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Most Helpful Customer Reviews

Format: Hardcover
"Make a chain,
For the land is filled with crimes of blood,
And the city is full of violence."

-- Ezekiel 7:23 (NKJV)

Since I was in law school, I've been struck by how little is known about crime prevention and reduction. In the face of the surging rates of crime in the late 1960s, my criminal law professor insisted it was all measurement error. It wasn't. Then, I had the opportunity to do research in an office near the legendary Eleanor and Sheldon Glueck whose studies of juvenile delinquency were widely ignored for many years. Clearly, study and measurement could help improve civil behavior.

Since then, I've read many studies that described the ways that various activities could impact crime. Most such studies struck me as too narrow in scope, failing to take into account all of the influences that could help or hurt. As a Christian, the lack of measurements related to faith-related factors stood out. Why? Well, the testimonies of Christians I met often included repentance concerning and abandonment of criminal life styles.

More recently, some of my graduate students have begun examining how faith-related factors affect family violence, earning a living, and leading a more productive life.

I was immediately drawn to this book by its title. I was looking to find out what effect faith has on crime. I was pleased to find the kind of foundational reference book that can lead me to the existing research while suggesting areas where more experiments and research are needed. Very nice!

Let me briefly summarize what's in the book:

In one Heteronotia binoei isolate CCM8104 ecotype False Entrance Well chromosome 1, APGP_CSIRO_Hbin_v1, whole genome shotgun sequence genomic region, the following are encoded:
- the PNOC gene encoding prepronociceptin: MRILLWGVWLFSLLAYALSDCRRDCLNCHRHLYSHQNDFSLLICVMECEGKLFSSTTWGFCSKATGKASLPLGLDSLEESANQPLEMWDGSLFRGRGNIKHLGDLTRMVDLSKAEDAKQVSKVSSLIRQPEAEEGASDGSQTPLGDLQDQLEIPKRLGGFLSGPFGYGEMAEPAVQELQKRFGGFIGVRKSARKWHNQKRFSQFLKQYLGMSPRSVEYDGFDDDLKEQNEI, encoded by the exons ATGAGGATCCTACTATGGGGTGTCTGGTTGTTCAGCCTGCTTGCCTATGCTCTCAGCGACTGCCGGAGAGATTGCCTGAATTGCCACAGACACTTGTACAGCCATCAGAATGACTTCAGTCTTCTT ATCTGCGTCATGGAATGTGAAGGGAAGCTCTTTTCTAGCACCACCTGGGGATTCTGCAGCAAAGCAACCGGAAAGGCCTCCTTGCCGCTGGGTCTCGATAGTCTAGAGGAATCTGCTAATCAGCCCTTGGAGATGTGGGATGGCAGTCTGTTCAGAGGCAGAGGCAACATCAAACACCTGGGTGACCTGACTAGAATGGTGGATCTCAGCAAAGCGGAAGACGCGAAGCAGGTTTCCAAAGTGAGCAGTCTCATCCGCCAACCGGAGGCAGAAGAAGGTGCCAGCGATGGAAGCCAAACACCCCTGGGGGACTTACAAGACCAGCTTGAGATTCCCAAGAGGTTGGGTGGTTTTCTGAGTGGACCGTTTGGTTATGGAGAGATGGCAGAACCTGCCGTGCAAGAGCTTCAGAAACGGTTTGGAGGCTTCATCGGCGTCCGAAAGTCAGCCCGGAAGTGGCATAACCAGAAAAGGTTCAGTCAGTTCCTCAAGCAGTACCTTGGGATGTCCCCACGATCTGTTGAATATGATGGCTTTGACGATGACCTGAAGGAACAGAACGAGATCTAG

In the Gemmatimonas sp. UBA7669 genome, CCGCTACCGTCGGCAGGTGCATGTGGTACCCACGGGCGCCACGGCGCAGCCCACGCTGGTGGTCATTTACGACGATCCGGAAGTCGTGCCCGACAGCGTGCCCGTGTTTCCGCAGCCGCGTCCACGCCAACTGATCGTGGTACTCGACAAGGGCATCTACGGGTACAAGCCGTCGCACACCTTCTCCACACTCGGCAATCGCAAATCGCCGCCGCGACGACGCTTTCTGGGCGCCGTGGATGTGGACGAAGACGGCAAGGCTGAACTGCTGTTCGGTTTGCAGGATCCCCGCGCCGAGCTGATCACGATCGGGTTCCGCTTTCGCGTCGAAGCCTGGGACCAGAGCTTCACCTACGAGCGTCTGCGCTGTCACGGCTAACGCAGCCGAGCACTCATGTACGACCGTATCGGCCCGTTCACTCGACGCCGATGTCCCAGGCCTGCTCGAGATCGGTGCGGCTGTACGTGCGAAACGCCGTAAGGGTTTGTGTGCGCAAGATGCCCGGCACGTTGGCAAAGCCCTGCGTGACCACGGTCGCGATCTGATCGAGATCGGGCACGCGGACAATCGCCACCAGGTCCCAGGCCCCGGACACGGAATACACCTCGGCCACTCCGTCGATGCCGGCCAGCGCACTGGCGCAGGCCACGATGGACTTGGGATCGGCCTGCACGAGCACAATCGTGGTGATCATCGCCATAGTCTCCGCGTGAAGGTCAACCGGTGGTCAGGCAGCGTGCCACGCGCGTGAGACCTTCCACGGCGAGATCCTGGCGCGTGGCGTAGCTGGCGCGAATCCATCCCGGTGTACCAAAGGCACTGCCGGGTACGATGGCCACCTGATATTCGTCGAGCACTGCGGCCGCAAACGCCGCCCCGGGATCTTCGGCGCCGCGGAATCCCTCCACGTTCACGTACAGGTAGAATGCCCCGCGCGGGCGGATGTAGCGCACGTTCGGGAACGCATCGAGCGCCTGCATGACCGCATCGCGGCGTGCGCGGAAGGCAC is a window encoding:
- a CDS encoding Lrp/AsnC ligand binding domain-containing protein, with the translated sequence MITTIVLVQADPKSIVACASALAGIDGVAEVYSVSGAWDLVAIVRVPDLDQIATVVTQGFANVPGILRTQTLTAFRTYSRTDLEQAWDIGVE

1. The cost of crime in the United States is vastly understated by economists because they don't count the effects on victims' lives.

2.
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7 of 7 people found the following review helpful By jbrown_14105 on October 21, 2011
Format: Hardcover Verified Purchase
I received this book in new shipped condition.
The Title of this book really says it all.
Since I do Prison Ministry I wanted to read this book for content, and it is correct in many levels of content dealing with humans (both Men & women) incarcerated.
Church & scriptural teaching on family & responsibilities is what many incarcerated folks find true is what is spelled out in the book.
Jim Brown
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7 of 8 people found the following review helpful By John A. Nunnikhoven on December 30, 2011
Format: Hardcover Verified Purchase
If you are active in anyway in our criminal justice system, this is a book that falls into the must read category. Dr. Johnson has assembled a through evaluation of many studies bearing on the relationship between faith and crime, providing access to data that should help shape our policies in this area.
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3 of 3 people found the following review helpful By Chris Pritchard on July 16, 2013
Format: Hardcover Verified Purchase
Dr. Johnson performs a study of studies to determine whether there is a correlation between faith in evidence based practices to recidivism rates. What he found is not surprising to those in the faith community, but it does gives validation to what we have long known: A real faith relationship reduces recidivism rates by a significant percentage.
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3 of 3 people found the following review helpful By Emily J. on November 6, 2012
Format: Paperback
This book gives us the answer to our country's crime issues, and it has been right in front of us the entire time.